An “Open Letter Review” of The Desire of Divine Love: John McLeod Campbell’s Doctrine of the Atonement, by Leanne Van Dyk

Leanne,

Your dissertation was the perfect follow-up to my “Anselm, Calvin, and Arminius” paper. Thank you! My daughter checked out both your dissertation and published book for me from Hekman library and I have relished your clear thinking and writing and have learned a great deal from your wrestling with this worthy theologian. Years ago already, I photocopied a library copy of the 6th edition of Campbell’s classic, but haven’t had the occasion to peruse it as I had wished at the time. Your book gave me the occasion to dip into a few salient sections.

Thanks for clarifying on p. 111 that Campbell did not intend to set up a parallel with penal substitution by replacing punishment with repentance and that “substitutionary” repentance was far from his mind. I have altered a statement I made in the “Anselm, Calvin, & Arminius” paper accordingly. This common misstep reveals how blithely we are apt to dress new ideas in old garments!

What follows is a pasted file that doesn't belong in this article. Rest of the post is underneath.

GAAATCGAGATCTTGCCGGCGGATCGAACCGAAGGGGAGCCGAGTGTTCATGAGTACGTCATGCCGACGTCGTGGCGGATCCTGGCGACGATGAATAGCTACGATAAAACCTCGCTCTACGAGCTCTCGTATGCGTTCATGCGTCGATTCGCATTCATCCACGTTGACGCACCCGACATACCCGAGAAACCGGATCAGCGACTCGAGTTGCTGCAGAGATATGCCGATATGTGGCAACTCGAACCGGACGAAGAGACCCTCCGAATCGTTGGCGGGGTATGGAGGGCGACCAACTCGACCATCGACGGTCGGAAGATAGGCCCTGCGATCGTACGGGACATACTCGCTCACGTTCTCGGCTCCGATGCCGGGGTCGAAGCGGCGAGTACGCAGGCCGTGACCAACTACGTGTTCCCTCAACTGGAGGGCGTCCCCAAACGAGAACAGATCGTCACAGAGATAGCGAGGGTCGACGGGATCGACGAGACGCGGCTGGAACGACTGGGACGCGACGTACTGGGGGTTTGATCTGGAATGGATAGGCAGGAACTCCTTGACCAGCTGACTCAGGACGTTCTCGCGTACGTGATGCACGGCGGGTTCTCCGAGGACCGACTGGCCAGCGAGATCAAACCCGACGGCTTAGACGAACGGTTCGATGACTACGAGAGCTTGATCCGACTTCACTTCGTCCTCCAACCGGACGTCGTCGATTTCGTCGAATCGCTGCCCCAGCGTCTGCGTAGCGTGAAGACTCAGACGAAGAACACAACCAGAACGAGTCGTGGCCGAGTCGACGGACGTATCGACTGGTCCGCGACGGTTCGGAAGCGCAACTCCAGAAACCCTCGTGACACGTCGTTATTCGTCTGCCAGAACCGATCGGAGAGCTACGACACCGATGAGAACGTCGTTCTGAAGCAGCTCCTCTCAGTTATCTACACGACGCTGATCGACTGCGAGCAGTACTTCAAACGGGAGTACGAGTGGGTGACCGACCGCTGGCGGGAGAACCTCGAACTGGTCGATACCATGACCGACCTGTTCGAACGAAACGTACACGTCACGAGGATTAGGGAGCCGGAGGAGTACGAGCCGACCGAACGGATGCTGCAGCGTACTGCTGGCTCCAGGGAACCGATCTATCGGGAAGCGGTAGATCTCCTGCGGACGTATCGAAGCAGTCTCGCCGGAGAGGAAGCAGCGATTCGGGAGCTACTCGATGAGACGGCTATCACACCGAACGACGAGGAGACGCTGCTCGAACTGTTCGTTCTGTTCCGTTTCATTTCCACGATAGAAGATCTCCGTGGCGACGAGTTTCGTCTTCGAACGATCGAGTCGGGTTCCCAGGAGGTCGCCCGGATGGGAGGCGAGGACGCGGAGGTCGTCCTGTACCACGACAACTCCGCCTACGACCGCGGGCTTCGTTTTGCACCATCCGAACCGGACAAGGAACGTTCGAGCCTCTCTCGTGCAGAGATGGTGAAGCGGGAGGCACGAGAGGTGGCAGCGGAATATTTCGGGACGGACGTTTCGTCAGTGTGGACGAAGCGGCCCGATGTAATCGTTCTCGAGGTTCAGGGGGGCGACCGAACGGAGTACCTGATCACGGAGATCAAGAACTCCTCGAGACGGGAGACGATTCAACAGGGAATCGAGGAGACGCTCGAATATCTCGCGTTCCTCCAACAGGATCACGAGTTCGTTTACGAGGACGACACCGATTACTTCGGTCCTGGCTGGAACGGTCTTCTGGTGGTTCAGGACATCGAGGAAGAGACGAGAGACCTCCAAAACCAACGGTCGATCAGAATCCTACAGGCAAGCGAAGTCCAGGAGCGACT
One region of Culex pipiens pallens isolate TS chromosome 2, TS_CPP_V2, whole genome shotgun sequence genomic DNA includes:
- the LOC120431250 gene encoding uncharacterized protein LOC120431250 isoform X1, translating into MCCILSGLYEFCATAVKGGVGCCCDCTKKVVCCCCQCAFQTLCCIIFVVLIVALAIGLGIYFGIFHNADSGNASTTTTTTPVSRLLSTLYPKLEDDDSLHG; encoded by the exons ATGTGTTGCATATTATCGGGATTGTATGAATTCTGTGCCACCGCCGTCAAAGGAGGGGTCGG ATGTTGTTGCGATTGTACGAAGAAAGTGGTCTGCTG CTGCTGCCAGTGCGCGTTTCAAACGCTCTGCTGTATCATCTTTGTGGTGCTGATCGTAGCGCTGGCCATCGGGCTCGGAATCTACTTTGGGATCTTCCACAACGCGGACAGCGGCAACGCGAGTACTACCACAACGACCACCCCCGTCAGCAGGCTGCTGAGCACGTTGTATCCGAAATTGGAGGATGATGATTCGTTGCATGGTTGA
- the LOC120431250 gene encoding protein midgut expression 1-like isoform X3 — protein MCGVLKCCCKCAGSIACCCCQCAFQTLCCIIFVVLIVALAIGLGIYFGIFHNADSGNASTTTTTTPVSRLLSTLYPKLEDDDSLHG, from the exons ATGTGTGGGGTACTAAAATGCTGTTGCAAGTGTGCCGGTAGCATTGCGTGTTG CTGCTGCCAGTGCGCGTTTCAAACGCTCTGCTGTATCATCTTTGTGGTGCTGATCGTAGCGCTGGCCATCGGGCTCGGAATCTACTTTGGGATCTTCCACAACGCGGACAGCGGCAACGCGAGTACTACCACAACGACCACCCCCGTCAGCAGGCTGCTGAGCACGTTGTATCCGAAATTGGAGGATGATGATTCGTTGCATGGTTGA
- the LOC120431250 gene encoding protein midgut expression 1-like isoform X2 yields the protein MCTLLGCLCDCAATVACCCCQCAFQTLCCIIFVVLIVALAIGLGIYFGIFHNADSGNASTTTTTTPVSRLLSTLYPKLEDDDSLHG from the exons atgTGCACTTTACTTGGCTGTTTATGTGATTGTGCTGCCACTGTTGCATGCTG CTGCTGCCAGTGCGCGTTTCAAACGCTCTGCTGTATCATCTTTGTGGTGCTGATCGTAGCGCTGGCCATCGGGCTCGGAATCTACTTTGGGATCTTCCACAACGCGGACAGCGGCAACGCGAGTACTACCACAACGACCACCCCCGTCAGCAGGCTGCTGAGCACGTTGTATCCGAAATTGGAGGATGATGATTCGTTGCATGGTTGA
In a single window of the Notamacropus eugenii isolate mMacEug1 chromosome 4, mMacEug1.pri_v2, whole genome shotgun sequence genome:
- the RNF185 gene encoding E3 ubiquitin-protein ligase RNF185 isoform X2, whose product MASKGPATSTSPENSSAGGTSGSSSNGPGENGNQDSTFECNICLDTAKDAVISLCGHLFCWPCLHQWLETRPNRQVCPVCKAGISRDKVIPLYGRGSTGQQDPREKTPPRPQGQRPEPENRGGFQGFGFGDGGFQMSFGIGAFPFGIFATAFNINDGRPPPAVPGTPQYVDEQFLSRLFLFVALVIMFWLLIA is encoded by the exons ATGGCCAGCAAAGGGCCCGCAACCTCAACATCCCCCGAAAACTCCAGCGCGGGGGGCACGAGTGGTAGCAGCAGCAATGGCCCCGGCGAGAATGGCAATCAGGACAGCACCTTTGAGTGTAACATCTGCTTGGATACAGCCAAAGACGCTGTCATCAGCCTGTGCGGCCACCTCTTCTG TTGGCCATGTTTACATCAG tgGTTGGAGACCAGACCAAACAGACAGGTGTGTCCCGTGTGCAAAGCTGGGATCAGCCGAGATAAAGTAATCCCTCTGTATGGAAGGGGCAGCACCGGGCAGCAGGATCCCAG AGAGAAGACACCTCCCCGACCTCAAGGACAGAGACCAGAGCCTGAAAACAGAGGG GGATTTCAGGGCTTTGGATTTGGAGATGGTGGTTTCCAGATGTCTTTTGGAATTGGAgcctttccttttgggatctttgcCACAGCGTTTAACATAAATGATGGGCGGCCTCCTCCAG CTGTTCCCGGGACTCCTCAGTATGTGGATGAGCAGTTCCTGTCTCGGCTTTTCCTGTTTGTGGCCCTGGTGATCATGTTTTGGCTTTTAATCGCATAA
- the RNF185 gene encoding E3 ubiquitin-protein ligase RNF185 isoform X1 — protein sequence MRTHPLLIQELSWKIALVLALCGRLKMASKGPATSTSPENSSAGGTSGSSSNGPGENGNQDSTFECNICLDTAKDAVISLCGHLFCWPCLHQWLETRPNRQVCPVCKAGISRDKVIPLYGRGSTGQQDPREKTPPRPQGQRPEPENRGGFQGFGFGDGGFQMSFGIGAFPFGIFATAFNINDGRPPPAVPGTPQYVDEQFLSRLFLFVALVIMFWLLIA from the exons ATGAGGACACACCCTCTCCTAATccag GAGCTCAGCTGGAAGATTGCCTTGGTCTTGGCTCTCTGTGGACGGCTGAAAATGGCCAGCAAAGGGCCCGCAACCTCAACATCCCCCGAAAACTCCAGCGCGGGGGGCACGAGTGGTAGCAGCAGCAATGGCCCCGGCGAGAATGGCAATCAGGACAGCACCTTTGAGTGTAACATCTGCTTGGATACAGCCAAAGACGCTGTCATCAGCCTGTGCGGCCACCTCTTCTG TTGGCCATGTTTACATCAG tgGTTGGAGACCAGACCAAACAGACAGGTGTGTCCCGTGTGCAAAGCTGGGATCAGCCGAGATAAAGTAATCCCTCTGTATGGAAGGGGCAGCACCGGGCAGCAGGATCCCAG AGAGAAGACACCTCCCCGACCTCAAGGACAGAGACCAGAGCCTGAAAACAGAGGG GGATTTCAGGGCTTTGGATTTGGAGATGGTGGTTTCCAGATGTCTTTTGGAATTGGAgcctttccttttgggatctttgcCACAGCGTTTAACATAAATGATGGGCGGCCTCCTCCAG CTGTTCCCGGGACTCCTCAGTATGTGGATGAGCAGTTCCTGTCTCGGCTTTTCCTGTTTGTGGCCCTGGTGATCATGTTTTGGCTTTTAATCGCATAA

In view of the fascinating similarity of Campbell’s thought to Paul Peter Waldenström’s concerning God’s love, you will surely want to take a look at the latter’s The Reconciliation: Who Was to Be Reconciled: God or Man? Or God and Man?—Some Chapters on the Biblical View of the Atonement, translated from Swedish, with notes and introduction, by J. G. Princell (Chicago: John Martenson, Publisher, 1888 [Swedish, 1873]), http://www.gospeltruth.net/recon_walden.htm (accessed December 22, 2009). For a superb summary of his thought, drawn from the entire corpus of his considerable writings, see Axel Andersson, The Christian Doctrine of the Atonement according to P. P. Waldenstrom, trans. G. F. Hedstrand (Chicago: Covenant Press, 1937), http://www.gospeltruth.net/Waldenstrom/wald_atone_index.htm (accessed December 22, 2009). It was a misstep for Campbell to reject “legal or juridical atonement categories” (p. 138), for he then fell into the arms of Edward’s speculative idea—a mere passing remark! Clearly, Campbell was desperate—needlessly desperate, as it turns out.